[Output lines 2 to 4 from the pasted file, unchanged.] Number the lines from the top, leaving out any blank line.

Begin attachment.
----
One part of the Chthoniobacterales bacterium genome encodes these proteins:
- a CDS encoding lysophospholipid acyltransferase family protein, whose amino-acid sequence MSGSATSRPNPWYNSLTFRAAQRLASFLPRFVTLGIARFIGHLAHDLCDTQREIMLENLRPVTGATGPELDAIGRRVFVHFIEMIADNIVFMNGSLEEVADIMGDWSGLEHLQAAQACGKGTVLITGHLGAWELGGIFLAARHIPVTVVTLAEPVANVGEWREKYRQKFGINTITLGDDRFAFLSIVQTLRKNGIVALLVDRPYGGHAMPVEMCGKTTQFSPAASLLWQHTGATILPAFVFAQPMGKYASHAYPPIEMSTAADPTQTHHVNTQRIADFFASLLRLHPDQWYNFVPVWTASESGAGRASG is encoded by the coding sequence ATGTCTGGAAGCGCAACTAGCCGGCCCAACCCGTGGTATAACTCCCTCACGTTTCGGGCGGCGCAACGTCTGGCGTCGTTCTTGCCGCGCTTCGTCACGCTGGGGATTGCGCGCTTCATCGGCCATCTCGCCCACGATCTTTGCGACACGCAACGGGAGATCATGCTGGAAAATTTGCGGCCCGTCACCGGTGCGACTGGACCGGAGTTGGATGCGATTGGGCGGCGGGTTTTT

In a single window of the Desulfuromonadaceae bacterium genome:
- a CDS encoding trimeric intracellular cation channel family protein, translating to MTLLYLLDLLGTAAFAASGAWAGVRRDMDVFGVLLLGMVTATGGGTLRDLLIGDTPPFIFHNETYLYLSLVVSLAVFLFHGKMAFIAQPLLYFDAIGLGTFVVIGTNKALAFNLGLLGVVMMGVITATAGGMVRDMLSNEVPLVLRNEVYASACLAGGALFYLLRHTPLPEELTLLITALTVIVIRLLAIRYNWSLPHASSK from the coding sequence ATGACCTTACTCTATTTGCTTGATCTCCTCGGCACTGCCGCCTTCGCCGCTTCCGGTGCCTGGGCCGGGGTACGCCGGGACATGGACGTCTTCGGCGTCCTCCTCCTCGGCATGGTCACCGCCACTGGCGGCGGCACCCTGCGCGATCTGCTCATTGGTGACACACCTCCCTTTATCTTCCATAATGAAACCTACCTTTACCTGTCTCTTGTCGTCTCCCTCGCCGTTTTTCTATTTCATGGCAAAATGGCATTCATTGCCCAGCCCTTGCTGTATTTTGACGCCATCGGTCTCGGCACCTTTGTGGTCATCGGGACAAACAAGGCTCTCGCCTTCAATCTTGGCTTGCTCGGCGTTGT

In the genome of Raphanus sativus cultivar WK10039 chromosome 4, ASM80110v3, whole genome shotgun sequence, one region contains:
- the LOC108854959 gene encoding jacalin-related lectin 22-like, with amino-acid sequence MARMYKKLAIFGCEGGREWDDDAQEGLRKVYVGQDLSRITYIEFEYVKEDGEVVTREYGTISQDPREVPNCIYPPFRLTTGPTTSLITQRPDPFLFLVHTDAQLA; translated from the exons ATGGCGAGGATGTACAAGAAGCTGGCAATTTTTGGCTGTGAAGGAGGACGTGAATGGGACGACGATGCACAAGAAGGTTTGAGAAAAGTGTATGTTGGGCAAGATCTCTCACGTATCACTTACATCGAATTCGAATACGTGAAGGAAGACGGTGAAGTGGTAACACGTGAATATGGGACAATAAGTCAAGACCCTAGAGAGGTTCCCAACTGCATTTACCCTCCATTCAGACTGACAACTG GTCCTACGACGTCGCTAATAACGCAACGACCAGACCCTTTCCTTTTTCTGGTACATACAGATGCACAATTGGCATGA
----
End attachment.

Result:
- a CDS encoding lysophospholipid acyltransferase family protein, whose amino-acid sequence MSGSATSRPNPWYNSLTFRAAQRLASFLPRFVTLGIARFIGHLAHDLCDTQREIMLENLRPVTGATGPELDAIGRRVFVHFIEMIADNIVFMNGSLEEVADIMGDWSGLEHLQAAQACGKGTVLITGHLGAWELGGIFLAARHIPVTVVTLAEPVANVGEWREKYRQKFGINTITLGDDRFAFLSIVQTLRKNGIVALLVDRPYGGHAMPVEMCGKTTQFSPAASLLWQHTGATILPAFVFAQPMGKYASHAYPPIEMSTAADPTQTHHVNTQRIADFFASLLRLHPDQWYNFVPVWTASESGAGRASG is encoded by the coding sequence ATGTCTGGAAGCGCAACTAGCCGGCCCAACCCGTGGTATAACTCCCTCACGTTTCGGGCGGCGCAACGTCTGGCGTCGTTCTTGCCGCGCTTCGTCACGCTGGGGATTGCGCGCTTCATCGGCCATCTCGCCCACGATCTTTGCGACACGCAACGGGAGATCATGCTGGAAAATTTGCGGCCCGTCACCGGTGCGACTGGACCGGAGTTGGATGCGATTGGGCGGCGGGTTTTT

In a single window of the Desulfuromonadaceae bacterium genome:
- a CDS encoding trimeric intracellular cation channel family protein, translating to MTLLYLLDLLGTAAFAASGAWAGVRRDMDVFGVLLLGMVTATGGGTLRDLLIGDTPPFIFHNETYLYLSLVVSLAVFLFHGKMAFIAQPLLYFDAIGLGTFVVIGTNKALAFNLGLLGVVMMGVITATAGGMVRDMLSNEVPLVLRNEVYASACLAGGALFYLLRHTPLPEELTLLITALTVIVIRLLAIRYNWSLPHASSK from the coding sequence ATGACCTTACTCTATTTGCTTGATCTCCTCGGCACTGCCGCCTTCGCCGCTTCCGGTGCCTGGGCCGGGGTACGCCGGGACATGGACGTCTTCGGCGTCCTCCTCCTCGGCATGGTCACCGCCACTGGCGGCGGCACCCTGCGCGATCTGCTCATTGGTGACACACCTCCCTTTATCTTCCATAATGAAACCTACCTTTACCTGTCTCTTGTCGTCTCCCTCGCCGTTTTTCTATTTCATGGCAAAATGGCATTCATTGCCCAGCCCTTGCTGTATTTTGACGCCATCGGTCTCGGCACCTTTGTGGTCATCGGGACAAACAAGGCTCTCGCCTTCAATCTTGGCTTGCTCGGCGTTGT